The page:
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Brannen Greene isn't shooting well, but can he contribute other ways?

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Brannen Greene hasn't been hitting many threes lately, but is that all he can do?

Denny Medley-USA TODAY Sports

A few weeks ago, Brannen Green was hitting threes at an absurd rate. His 60%+ 3 point% in conference play was far and away the best in the Big 12. In fact, he was hitting outside shots at a clip that was impossible to continue. Predictably, his 3 point numbers have dropped off in recent games. He's still hitting 50% in conference play, but after hitting 20 of his first 32 attempts through the first 11 games, those numbers have dropped drastically across the last four.

Since then, he's 2 for 12. Now, slumps are common for shooters and I have no doubt that Greene's 3 point stroke is coming back. What interests me lies in the other areas where Greene can benefit the team when his outside shots aren't dropping. He's generally regarded as a bit of a one-trick pony, but has shown flashes of ability in other areas this season.

Perhaps the best example is defensive rebounding. Greene has the second best defensive rebounding% of any non-post player on the team after Kelly Oubre. His 17.1% DR% in Big 12 play actually makes him one of the top 15 rebounders in the conference this year. In Big 12 play, he's actually been a better defensive rebounder than bigs Jamari Traylor and Landen Lucas. On a team that struggles at times on the defensive boards, this trait should not be overlooked.

As we all know, other parts of his defense can be areas of concern. Blocks and steals provide a limited picture of a player's defense, but neither category paints him in a flattering light. To my eye test he seems to be improving defensively (and I think that Bill Self continuing to give him meaningful minutes through his recent slump tends to support that), but there's no way to make an argument that he's one of our better perimeter defenders (and I think Bill Self's reluctance to give him huge minutes when he was raining in threes probably supports that).

So his defense can be shaky, but his rebounding is solid. What about his offense? Can he contribute in other ways than hitting threes? The answer is a resounding sort of. Inside the arc, Green is 11-22 in Big 12 play (both numbers are interestingly exactly half of his 3P numbers, meaning 66.7% of both his shot makes and attempts are from three point range). Per hoop-math.com, for the entire year, Greene is hitting 50% of his 2 point jumpers, and making 45.5% of his shots at the rim (where he takes only 10% of his shots). Greene is currently both Kansas' best 3 point and 2 point jump shooter. His recent trouble hasn't prompted him to change his shot distribution, though. While he's gone 2-12 from three during this short stretch, he's 3-5 from two.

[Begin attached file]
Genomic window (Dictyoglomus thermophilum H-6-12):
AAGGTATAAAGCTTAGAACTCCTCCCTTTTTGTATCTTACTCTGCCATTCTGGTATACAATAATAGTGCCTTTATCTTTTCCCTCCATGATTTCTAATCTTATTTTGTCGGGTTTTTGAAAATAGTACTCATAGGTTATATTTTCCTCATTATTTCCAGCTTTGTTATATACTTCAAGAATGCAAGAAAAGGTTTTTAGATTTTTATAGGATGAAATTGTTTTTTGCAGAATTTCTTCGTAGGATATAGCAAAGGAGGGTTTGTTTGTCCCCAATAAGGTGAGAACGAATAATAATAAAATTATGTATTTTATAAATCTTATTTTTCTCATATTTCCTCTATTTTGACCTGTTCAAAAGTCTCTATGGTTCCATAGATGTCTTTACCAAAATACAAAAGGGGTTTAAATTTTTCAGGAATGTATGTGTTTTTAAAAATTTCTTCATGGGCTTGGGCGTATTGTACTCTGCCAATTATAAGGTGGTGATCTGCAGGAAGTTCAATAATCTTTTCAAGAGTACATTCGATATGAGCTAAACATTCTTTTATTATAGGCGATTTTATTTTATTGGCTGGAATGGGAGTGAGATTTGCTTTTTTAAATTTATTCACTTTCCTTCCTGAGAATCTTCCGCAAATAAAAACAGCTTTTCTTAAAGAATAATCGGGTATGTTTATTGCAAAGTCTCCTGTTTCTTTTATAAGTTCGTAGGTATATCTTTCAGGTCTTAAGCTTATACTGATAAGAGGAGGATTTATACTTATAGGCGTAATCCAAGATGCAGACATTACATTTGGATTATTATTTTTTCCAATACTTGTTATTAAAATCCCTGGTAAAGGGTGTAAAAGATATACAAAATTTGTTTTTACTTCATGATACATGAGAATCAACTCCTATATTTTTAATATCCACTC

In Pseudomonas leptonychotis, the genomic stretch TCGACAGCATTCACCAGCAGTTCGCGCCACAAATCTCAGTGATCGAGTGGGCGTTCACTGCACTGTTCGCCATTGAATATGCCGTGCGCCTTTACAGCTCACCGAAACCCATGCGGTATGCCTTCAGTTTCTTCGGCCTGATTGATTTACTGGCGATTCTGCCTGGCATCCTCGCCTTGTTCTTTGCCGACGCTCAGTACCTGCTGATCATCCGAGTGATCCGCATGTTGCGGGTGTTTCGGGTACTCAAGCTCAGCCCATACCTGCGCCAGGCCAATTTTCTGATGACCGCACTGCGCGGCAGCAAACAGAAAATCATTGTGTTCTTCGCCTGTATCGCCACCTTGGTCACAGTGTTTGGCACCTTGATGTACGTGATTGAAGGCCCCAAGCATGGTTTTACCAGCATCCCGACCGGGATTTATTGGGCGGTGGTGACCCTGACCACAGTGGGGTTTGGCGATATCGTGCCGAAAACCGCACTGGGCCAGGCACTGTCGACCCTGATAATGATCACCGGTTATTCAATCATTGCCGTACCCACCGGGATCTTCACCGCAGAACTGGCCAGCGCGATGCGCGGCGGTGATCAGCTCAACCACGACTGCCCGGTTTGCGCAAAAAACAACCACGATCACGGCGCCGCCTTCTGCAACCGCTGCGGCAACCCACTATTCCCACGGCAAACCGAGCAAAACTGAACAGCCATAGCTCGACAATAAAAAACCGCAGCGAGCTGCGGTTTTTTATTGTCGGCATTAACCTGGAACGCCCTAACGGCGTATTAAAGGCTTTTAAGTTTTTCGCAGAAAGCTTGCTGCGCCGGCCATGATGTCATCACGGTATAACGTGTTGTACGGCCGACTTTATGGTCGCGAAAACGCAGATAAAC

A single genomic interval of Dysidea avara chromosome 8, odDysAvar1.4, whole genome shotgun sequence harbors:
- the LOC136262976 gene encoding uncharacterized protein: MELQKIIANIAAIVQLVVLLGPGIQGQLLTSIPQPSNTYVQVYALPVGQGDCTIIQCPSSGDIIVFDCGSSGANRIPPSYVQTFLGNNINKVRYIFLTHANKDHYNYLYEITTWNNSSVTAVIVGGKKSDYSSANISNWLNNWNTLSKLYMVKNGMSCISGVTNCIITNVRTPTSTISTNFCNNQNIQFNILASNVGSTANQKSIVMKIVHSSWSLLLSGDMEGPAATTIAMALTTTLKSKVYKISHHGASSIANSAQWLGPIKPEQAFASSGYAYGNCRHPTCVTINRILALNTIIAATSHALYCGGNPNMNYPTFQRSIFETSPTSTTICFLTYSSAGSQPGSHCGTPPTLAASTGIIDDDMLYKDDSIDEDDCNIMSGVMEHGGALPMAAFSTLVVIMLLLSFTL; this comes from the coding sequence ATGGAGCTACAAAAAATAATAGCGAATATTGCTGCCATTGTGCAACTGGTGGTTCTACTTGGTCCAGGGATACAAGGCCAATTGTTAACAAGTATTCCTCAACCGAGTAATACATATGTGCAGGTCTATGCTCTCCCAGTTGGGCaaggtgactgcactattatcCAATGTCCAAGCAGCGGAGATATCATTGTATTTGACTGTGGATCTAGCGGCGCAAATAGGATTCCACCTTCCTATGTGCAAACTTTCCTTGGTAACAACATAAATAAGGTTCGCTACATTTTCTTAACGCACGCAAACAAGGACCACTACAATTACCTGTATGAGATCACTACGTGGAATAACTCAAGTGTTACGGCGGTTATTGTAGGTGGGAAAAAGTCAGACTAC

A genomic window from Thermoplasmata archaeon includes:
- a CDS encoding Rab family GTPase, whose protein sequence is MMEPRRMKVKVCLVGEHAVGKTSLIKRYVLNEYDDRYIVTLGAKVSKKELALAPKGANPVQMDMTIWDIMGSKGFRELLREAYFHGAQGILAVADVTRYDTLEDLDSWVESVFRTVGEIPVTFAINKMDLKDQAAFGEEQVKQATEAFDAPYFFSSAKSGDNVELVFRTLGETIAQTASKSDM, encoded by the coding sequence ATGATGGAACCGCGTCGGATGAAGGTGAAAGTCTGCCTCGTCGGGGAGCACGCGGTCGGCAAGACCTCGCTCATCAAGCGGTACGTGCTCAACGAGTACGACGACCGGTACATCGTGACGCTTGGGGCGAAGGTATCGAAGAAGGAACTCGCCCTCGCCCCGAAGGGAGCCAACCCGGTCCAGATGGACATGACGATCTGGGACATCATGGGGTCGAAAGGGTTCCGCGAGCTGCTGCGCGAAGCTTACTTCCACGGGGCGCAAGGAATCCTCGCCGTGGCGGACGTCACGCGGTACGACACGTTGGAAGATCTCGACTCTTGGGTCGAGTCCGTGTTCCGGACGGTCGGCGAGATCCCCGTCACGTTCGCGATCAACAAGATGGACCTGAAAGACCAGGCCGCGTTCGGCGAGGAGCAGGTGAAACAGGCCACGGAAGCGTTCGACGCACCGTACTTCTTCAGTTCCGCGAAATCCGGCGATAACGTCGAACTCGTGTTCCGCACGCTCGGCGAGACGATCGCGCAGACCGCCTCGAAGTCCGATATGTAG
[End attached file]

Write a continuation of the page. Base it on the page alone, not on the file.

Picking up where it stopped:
The biggest way that Greene helps the offense aside from his threes is his free throw shooting. Greene also has the best FT% on the team, hitting 90.5% of his shots. That's not for lack of sample size, either. Greene has hit 38-42 attempts. It should be noted, however, that those numbers have been bolstered by Self putting the ball in his hands in late-game situations where he anticipates being fouled. Only 12 of his 27 free throw attempts in Big 12 play have come in games that were not single-digit Kansas wins. It is probably worth noting that he's shot seven free throws in the last two games, and none of those came in late-game intentional foul situations, so maybe he's working on getting more aggressive.

Getting away from scoring, his TO% is second-lowest on the team among guards, but that likely says more about his role in the offense than his handle. I think the eye test is sufficient to tell us we don't want Greene dribbling around much. His assist rate isn't great at 9.7%, but it is tied for Kelly Oubre at 5th highest on the team, so it's not nothing.

At the end of the day, Greene needs his shooting touch to play consistently high minutes, but he's not the spot-shooting role player he's often made out to be. His lack of ball handling and individual defense are going to keep him from taking many minutes from his fellow guards, but he has skills that suggest he should be on the court even if the threes aren't dropping. He provides defensive rebounding from the wing, which is something the team has needed lately, and he makes the few two point shots he takes at a respectable clip. When he gets to line, it's virtually guaranteed points. Throw in the occasional assist and he's an overall benefit to the team when he's on the floor. Now, if those threes start falling again, it would be really beneficial.